What if the entire history of mainstream psychology has been focused on the wrong element of the human psyche? To psychologist Tal Ban Shahar, that may be the case: all the famed psychologists of the past few years have been focused on mental illness and distress, while precious few have looked into a much more common and arguably more fruitful side of the human experience: happiness. Shahar has sought to correct this in his research, his popular Harvard class on happiness, and his books. In his conversation with Big Think, Shahar explained his unique approach to psychology and instructed viewers on practical tips they can employ each day to be happy—and he has an answer to those who might demean his work as self help.
To Shahar, his work is self help; he is proud of the categorization, if not of some other self-professed gurus that practice something entirely different from true self-help. Shahar offered several practical applications of his research: tips for overcoming hard times, improving corporate happiness, and avoiding the temptations that Facebook and Twitter present for falling prey to the danger of perfectionism.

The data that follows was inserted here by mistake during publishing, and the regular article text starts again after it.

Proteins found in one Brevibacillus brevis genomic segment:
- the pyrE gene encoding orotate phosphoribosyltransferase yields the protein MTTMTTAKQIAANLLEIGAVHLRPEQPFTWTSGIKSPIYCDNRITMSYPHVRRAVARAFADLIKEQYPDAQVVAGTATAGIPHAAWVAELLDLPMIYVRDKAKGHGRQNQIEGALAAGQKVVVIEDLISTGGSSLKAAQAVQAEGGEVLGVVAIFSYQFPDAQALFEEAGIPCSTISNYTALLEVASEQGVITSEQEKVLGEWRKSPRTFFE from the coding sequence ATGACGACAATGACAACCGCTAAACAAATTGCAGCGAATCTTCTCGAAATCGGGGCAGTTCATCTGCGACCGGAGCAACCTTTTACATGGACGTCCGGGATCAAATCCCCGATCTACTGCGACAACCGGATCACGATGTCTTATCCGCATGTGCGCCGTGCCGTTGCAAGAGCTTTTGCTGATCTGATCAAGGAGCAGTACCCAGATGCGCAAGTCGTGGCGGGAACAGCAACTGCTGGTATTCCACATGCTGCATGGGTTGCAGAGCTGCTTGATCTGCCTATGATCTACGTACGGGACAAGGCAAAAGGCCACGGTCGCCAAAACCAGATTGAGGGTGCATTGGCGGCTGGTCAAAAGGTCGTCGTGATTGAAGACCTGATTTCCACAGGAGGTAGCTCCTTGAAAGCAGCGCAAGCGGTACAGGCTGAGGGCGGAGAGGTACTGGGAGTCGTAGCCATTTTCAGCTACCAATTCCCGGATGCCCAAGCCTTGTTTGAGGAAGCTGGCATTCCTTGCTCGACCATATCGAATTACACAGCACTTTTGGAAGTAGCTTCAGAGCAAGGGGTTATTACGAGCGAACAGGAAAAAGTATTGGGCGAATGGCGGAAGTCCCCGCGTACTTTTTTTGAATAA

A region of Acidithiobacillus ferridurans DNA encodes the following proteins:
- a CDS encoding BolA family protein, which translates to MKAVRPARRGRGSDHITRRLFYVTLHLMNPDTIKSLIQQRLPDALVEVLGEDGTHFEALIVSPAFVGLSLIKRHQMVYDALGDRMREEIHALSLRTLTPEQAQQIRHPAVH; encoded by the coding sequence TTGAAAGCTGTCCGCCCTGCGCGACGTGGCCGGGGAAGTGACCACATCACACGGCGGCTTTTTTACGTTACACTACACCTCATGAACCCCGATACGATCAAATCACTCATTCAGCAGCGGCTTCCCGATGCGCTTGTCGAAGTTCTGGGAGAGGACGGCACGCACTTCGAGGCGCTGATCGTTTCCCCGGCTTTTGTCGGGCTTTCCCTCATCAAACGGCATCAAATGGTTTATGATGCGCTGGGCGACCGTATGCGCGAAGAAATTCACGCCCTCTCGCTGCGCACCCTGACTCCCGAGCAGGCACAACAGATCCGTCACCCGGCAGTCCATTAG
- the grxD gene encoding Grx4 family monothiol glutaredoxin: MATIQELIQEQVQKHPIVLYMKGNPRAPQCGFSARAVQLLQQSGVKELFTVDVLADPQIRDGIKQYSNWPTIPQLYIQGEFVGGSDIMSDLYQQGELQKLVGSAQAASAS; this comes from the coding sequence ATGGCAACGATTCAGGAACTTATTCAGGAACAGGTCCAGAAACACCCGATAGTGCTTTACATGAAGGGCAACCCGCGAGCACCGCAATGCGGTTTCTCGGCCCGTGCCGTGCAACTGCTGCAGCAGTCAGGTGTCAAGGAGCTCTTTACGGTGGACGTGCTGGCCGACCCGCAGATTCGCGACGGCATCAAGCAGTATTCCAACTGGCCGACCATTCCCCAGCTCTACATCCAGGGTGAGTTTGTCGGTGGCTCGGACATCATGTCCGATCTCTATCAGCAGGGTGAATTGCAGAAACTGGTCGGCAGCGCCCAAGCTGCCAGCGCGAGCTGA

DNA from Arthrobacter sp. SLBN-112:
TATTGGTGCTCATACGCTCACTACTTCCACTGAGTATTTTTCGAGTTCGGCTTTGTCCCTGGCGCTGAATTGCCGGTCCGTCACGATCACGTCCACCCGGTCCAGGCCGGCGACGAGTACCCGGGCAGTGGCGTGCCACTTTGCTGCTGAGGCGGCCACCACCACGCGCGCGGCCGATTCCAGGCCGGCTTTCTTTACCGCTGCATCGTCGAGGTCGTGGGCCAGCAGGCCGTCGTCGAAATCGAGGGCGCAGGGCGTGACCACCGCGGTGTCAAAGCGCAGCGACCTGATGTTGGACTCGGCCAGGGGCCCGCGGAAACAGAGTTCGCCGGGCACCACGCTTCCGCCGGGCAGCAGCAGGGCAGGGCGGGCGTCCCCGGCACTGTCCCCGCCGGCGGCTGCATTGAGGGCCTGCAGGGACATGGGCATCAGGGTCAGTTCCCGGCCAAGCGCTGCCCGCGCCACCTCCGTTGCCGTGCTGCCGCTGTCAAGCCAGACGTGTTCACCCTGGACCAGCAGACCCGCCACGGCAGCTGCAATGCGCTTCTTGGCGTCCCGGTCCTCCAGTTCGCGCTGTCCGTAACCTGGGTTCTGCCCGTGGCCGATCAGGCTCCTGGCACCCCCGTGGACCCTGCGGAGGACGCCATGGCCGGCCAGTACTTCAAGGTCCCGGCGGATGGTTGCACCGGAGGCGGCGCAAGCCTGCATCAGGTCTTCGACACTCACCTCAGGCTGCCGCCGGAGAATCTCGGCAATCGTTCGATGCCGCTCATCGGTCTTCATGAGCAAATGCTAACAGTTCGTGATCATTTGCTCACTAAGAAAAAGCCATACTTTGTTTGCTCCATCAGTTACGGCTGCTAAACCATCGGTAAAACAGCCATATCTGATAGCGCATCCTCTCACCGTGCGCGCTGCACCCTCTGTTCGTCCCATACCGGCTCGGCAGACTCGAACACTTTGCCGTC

We also asked Shahar if happiness was really the be all and end all of human experience: what about the great tortured artists of the world? Shahar argued that true happiness doesn't preclude unhappiness and that it was far from being just another opiate of the masses.
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Is it "perverseness," the "death drive," or something else?
- It's an all-hands-on-deck moment in the arc of civilization.
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